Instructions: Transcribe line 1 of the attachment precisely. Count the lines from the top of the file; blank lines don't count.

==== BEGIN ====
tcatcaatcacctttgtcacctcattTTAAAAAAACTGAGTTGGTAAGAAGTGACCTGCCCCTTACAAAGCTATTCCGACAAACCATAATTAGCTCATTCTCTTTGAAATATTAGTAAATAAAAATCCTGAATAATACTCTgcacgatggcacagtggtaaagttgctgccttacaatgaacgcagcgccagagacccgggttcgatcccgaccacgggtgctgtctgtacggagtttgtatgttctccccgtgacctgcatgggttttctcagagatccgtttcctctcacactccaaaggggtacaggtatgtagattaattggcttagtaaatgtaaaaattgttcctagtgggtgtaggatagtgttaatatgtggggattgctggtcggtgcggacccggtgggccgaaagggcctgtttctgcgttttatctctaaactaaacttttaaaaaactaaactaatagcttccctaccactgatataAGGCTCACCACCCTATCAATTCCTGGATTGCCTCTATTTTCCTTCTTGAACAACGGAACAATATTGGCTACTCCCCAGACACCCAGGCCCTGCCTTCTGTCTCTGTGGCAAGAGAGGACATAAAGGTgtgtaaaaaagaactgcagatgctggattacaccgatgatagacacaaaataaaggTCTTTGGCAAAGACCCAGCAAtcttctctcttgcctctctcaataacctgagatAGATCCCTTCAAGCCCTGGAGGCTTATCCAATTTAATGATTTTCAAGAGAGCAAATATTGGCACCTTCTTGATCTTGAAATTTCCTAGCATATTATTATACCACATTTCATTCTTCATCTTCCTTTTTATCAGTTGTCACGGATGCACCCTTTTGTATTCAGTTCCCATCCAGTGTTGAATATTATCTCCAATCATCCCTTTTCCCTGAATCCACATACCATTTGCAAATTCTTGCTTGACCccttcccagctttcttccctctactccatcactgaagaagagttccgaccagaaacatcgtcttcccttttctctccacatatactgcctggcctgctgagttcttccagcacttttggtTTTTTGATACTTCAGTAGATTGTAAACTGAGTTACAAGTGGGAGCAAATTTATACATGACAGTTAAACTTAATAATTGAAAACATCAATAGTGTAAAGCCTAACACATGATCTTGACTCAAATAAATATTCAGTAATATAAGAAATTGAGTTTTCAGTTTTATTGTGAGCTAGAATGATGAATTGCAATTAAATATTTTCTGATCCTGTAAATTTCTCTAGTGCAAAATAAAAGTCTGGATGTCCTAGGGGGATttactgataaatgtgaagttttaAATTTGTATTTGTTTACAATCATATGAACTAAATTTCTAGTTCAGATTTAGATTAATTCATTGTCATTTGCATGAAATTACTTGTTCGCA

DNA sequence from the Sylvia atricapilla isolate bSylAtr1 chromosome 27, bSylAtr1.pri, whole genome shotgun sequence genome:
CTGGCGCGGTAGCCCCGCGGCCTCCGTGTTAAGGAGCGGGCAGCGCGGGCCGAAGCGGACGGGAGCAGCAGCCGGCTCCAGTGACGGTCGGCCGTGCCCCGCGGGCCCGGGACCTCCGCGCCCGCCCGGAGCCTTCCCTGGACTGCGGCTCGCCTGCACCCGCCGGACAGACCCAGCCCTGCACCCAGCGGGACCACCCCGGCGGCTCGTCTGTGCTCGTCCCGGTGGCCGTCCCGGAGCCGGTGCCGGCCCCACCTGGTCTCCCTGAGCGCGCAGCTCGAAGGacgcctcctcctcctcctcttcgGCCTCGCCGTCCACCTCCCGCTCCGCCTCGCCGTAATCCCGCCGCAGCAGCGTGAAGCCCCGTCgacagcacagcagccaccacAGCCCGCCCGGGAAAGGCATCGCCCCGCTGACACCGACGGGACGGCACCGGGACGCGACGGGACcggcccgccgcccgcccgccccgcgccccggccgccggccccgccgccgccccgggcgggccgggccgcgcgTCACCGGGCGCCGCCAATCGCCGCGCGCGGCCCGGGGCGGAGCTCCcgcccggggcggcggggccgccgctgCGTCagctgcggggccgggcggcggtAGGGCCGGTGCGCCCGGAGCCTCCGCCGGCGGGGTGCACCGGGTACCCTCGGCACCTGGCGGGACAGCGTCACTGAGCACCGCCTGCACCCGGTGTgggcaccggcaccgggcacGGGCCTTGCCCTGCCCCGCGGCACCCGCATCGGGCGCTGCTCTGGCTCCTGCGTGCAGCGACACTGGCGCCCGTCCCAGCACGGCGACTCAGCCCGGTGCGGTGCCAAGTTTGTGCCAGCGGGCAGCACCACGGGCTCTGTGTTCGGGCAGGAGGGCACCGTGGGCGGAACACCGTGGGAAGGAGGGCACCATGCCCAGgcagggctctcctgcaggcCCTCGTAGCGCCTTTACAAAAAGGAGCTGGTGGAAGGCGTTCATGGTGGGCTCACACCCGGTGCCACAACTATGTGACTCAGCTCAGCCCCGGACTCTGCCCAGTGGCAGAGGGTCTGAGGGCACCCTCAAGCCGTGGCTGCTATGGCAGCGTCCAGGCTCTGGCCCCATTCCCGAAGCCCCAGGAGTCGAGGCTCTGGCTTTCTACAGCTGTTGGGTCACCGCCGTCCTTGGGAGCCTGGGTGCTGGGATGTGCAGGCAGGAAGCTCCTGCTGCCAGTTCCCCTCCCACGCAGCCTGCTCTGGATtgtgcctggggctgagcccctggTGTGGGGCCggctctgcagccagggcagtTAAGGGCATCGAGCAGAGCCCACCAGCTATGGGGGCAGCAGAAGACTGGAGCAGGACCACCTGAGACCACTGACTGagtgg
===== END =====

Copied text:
tcatcaatcacctttgtcacctcattTTAAAAAAACTGAGTTGGTAAGAAGTGACCTGCCCCTTACAAAGCTATTCCGACAAACCATAATTAGCTCATTCTCTTTGAAATATTAGTAAATAAAAATCCTGAATAATACTCTgcacgatggcacagtggtaaagttgctgccttacaatgaacgcagcgccagagacccgggttcgatcccgaccacgggtgctgtctgtacggagtttgtatgttctccccgtgacctgcatgggttttctcagagatccgtttcctctcacactccaaaggggtacaggtatgtagattaattggcttagtaaatgtaaaaattgttcctagtgggtgtaggatagtgttaatatgtggggattgctggtcggtgcggacccggtgggccgaaagggcctgtttctgcgttttatctctaaactaaacttttaaaaaactaaactaatagcttccctaccactgatataAGGCTCACCACCCTATCAATTCCTGGATTGCCTCTATTTTCCTTCTTGAACAACGGAACAATATTGGCTACTCCCCAGACACCCAGGCCCTGCCTTCTGTCTCTGTGGCAAGAGAGGACATAAAGGTgtgtaaaaaagaactgcagatgctggattacaccgatgatagacacaaaataaaggTCTTTGGCAAAGACCCAGCAAtcttctctcttgcctctctcaataacctgagatAGATCCCTTCAAGCCCTGGAGGCTTATCCAATTTAATGATTTTCAAGAGAGCAAATATTGGCACCTTCTTGATCTTGAAATTTCCTAGCATATTATTATACCACATTTCATTCTTCATCTTCCTTTTTATCAGTTGTCACGGATGCACCCTTTTGTATTCAGTTCCCATCCAGTGTTGAATATTATCTCCAATCATCCCTTTTCCCTGAATCCACATACCATTTGCAAATTCTTGCTTGACCccttcccagctttcttccctctactccatcactgaagaagagttccgaccagaaacatcgtcttcccttttctctccacatatactgcctggcctgctgagttcttccagcacttttggtTTTTTGATACTTCAGTAGATTGTAAACTGAGTTACAAGTGGGAGCAAATTTATACATGACAGTTAAACTTAATAATTGAAAACATCAATAGTGTAAAGCCTAACACATGATCTTGACTCAAATAAATATTCAGTAATATAAGAAATTGAGTTTTCAGTTTTATTGTGAGCTAGAATGATGAATTGCAATTAAATATTTTCTGATCCTGTAAATTTCTCTAGTGCAAAATAAAAGTCTGGATGTCCTAGGGGGATttactgataaatgtgaagttttaAATTTGTATTTGTTTACAATCATATGAACTAAATTTCTAGTTCAGATTTAGATTAATTCATTGTCATTTGCATGAAATTACTTGTTCGCA